Liberty Hill is ideally located 25 miles south of Sugarbush Resort and 22 miles north of Killington Resort. Both resorts, located along Route 100, and are known for world-class skiing and riding, plus a variety of family-friendly activities in the summer and fall.
Sugarbush Resort in Warren offers a network of 22 downhill mountain biking trails, as well as an 18-hole disc golf course, an 800-foot Zipline and scenic lift rides at Lincoln Peak. Lift access is open seven days a week between June and Labor Day, and shifts to weekend hours in September through Columbus Day Weekend.
The resort, known for its laidback vibe and scenic beauty in Vermont’s Mad River Valley, also hosts plenty of fun events this time of year, from the New England Craft Beer Open at the Sugarbush Resort Golf Club in September to Community Day at Lincoln Peak in October.
While you’re at Sugarbush in the summer or fall, grab lunch at the new Rumble’s Kitchen (named after Sugarbush’s Bernese mountain dog mascot who spent nearly nine years at the mountain), which offers indoor and outdoor dining at the base of Lincoln Peak. The menu features meats and cheeses from local farms, and includes a wide selection of salads, sandwiches, burgers, chicken and seafood, with vegan and gluten-free options.
Killington Resort to the South
To the south of Liberty Hill Farm is Killington Resort, another fun option for families in the summer and fall.
The Killington Bike Park features three high-speed lifts serving over 30 miles of trails suitable for beginner, intermediate and advanced mountain bikers.
If you’re looking to take in gorgeous views from one of Vermont’s tallest peaks, hop on the Killington K-1 Express Gondola and eat lunch at The Peak Lodge, which serves up burgers, steaks, wraps, pasta and beverages at the mountain’s 4,241-foot summit.
In addition to mountain biking and scenic lift rides, Killington’s outdoor Adventure Center is a thrill seeker’s dream. Home to the Beast Mountain Coaster, Skye Ropes Course, Jump Tower and Zipline, the Adventure Center caters to kids and adults of all ages.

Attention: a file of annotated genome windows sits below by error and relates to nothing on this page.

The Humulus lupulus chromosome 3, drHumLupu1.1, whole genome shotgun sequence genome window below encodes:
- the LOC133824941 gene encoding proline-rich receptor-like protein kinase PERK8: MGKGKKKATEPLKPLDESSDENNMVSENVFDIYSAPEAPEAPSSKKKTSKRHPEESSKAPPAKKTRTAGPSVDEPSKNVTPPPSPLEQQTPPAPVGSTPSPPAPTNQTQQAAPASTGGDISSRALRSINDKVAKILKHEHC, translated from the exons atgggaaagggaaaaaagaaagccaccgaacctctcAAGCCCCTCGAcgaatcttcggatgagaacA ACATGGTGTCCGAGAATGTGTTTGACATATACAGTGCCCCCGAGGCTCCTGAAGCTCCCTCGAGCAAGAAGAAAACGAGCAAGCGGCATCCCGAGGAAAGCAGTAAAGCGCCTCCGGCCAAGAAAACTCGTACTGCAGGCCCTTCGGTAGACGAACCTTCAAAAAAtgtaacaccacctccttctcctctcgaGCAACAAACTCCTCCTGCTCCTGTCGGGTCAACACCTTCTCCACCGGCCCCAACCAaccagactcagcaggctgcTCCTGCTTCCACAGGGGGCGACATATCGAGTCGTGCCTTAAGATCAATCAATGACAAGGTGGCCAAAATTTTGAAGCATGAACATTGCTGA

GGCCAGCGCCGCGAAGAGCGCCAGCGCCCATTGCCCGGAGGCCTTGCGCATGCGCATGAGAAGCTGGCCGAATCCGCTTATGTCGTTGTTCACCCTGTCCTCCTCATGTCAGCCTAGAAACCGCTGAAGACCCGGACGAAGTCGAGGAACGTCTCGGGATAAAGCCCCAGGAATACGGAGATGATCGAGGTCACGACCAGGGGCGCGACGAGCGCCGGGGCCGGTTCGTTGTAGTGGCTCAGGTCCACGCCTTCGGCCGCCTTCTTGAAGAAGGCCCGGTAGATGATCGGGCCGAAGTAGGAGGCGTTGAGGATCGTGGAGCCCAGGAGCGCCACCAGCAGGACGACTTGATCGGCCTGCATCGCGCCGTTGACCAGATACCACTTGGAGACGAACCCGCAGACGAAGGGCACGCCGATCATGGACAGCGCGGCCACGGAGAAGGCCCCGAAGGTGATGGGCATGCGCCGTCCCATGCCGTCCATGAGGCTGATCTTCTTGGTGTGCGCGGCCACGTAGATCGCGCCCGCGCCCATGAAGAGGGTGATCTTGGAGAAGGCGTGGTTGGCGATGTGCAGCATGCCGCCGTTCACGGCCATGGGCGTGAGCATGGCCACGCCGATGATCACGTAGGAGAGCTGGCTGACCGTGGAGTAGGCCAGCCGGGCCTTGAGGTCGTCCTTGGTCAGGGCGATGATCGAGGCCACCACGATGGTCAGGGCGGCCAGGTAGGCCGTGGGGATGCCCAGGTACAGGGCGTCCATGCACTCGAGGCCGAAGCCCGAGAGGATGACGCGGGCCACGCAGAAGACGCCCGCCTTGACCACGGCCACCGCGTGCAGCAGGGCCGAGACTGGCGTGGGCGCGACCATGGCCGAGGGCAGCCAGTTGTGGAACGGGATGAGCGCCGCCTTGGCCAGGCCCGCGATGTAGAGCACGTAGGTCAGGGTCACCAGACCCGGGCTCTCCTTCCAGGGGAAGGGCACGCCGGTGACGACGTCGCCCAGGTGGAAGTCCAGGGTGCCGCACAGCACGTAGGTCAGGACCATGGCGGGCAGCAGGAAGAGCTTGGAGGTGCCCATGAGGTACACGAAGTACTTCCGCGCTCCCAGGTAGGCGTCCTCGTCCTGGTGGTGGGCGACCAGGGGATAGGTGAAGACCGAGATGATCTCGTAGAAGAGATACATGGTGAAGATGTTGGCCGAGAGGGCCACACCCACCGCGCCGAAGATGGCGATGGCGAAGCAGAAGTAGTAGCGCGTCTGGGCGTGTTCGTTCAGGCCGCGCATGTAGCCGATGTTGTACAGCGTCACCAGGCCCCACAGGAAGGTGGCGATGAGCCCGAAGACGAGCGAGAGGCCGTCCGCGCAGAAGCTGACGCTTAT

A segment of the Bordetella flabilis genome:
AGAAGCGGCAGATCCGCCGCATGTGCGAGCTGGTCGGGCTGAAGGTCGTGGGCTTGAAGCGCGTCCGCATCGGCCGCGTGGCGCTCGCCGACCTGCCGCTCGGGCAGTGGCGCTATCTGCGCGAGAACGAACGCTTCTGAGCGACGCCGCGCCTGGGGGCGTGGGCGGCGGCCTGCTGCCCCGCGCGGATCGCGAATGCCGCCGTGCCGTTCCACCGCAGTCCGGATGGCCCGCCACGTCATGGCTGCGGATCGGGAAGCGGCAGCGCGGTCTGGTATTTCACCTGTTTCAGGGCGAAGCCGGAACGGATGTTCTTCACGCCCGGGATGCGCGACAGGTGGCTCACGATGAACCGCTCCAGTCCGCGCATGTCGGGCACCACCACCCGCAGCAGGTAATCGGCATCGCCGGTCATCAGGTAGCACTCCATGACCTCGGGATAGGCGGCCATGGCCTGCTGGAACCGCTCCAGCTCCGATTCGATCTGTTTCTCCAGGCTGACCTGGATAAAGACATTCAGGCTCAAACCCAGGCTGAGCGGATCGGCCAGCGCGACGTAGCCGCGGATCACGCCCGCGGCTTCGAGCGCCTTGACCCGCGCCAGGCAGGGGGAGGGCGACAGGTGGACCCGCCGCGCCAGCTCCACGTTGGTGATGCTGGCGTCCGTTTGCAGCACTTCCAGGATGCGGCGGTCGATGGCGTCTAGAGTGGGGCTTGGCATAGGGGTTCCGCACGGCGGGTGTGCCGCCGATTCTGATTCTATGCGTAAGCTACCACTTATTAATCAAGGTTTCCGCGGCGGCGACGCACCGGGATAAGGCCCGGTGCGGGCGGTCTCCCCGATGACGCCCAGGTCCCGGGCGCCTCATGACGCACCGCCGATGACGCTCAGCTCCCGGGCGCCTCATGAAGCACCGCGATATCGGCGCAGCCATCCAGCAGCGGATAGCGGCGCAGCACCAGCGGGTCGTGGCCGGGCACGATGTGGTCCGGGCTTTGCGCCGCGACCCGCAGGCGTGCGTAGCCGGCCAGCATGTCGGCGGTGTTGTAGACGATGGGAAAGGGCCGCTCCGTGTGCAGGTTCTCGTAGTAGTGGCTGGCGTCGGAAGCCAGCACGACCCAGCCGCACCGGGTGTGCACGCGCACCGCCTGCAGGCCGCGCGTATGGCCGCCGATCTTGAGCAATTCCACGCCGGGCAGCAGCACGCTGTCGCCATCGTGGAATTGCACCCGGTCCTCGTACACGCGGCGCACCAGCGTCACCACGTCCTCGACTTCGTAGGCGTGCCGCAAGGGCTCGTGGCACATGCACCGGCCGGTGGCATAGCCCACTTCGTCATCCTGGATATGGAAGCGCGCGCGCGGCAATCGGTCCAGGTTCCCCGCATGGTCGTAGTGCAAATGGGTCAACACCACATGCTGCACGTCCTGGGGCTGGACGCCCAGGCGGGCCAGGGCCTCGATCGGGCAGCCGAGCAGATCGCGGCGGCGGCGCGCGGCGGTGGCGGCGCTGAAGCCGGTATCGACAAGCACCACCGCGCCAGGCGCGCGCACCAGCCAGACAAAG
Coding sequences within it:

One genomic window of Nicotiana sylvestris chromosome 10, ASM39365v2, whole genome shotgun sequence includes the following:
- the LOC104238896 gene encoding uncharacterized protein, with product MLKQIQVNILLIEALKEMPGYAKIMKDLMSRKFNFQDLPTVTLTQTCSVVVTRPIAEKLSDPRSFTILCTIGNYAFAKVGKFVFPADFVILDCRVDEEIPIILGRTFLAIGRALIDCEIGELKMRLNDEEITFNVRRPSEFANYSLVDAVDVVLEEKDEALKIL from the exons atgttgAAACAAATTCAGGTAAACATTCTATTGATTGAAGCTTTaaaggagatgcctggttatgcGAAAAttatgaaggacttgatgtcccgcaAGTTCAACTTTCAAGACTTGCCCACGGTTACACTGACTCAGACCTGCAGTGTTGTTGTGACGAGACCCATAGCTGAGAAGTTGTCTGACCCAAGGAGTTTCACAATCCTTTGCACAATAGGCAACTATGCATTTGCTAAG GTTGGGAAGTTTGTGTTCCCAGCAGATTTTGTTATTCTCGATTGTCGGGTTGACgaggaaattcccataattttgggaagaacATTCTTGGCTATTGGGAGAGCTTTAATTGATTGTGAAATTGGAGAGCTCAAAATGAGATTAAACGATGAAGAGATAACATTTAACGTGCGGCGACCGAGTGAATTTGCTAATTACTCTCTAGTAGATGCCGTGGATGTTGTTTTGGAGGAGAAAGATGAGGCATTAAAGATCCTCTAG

For those of us who are a little less adventurous, the Adventure Center also has a playground, a water slide for tubing and a trampoline jump. The nearby Snowshed Umbrella Bar is the perfect place to kick back with a craft beer or cocktail and unwind after a busy day adventuring with the kids.
Our visit to Vermont’s Liberty Hill Farm, Killington and Sugarbush turned out to be one of our favorite trips of the summer. For the first time in ages, it was as if the chaos of daily life had slowed down. Phoebe and I were rested, well-fed, happy and completely unplugged.
We’re planning to go back to Liberty Hill Farm to experience more of the same. How lucky are we?
For more information, visit www.libertyhillfarm.com
Erica Houskeeper is a writer and communications professional with nearly 20 years of experience. She grew up in Manchester, Vermont, and started skiing at age 4 at Bromley Mountain. She also spent her childhood skiing at Stratton, Magic, and the former Snow Valley ski area. After working as a journalist in Vermont, Erica later became director of communications for the Vermont Department of Tourism and Marketing. She publishes www.happyvermont.com, a Vermont travel blog and podcast that explores the places and people of the Green Mountain State. She currently works as writer and photographer, and lives in Burlington with her husband and daughter.